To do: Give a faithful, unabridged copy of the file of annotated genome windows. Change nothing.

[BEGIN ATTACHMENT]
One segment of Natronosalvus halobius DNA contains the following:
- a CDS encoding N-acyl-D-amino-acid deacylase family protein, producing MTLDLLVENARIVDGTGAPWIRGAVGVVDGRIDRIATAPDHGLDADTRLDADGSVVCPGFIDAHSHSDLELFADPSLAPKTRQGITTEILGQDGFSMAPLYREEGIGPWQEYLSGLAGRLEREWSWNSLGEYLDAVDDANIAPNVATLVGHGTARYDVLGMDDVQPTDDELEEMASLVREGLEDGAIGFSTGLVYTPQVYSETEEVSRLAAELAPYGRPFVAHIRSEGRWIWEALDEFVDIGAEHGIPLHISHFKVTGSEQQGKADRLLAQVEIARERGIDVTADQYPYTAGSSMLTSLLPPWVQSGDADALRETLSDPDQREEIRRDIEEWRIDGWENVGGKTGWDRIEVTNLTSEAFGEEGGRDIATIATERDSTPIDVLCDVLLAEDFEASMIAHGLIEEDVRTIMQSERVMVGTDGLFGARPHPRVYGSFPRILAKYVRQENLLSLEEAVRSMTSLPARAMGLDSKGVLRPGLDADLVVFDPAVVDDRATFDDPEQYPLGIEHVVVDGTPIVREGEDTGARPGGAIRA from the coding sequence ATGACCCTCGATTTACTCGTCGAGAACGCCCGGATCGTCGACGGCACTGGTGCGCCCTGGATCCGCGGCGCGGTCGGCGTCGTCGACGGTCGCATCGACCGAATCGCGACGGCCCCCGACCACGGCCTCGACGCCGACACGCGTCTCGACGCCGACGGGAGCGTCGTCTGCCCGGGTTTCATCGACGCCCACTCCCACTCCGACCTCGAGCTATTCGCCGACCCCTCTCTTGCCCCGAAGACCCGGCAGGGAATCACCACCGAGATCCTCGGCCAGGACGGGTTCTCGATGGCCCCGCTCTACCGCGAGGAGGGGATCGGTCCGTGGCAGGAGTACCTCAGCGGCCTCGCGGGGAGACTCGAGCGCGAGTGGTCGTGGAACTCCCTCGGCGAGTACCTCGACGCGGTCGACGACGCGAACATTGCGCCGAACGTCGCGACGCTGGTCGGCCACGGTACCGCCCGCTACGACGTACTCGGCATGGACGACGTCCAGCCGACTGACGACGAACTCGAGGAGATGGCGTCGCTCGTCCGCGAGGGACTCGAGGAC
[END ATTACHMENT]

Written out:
One segment of Natronosalvus halobius DNA contains the following:
- a CDS encoding N-acyl-D-amino-acid deacylase family protein, producing MTLDLLVENARIVDGTGAPWIRGAVGVVDGRIDRIATAPDHGLDADTRLDADGSVVCPGFIDAHSHSDLELFADPSLAPKTRQGITTEILGQDGFSMAPLYREEGIGPWQEYLSGLAGRLEREWSWNSLGEYLDAVDDANIAPNVATLVGHGTARYDVLGMDDVQPTDDELEEMASLVREGLEDGAIGFSTGLVYTPQVYSETEEVSRLAAELAPYGRPFVAHIRSEGRWIWEALDEFVDIGAEHGIPLHISHFKVTGSEQQGKADRLLAQVEIARERGIDVTADQYPYTAGSSMLTSLLPPWVQSGDADALRETLSDPDQREEIRRDIEEWRIDGWENVGGKTGWDRIEVTNLTSEAFGEEGGRDIATIATERDSTPIDVLCDVLLAEDFEASMIAHGLIEEDVRTIMQSERVMVGTDGLFGARPHPRVYGSFPRILAKYVRQENLLSLEEAVRSMTSLPARAMGLDSKGVLRPGLDADLVVFDPAVVDDRATFDDPEQYPLGIEHVVVDGTPIVREGEDTGARPGGAIRA from the coding sequence ATGACCCTCGATTTACTCGTCGAGAACGCCCGGATCGTCGACGGCACTGGTGCGCCCTGGATCCGCGGCGCGGTCGGCGTCGTCGACGGTCGCATCGACCGAATCGCGACGGCCCCCGACCACGGCCTCGACGCCGACACGCGTCTCGACGCCGACGGGAGCGTCGTCTGCCCGGGTTTCATCGACGCCCACTCCCACTCCGACCTCGAGCTATTCGCCGACCCCTCTCTTGCCCCGAAGACCCGGCAGGGAATCACCACCGAGATCCTCGGCCAGGACGGGTTCTCGATGGCCCCGCTCTACCGCGAGGAGGGGATCGGTCCGTGGCAGGAGTACCTCAGCGGCCTCGCGGGGAGACTCGAGCGCGAGTGGTCGTGGAACTCCCTCGGCGAGTACCTCGACGCGGTCGACGACGCGAACATTGCGCCGAACGTCGCGACGCTGGTCGGCCACGGTACCGCCCGCTACGACGTACTCGGCATGGACGACGTCCAGCCGACTGACGACGAACTCGAGGAGATGGCGTCGCTCGTCCGCGAGGGACTCGAGGAC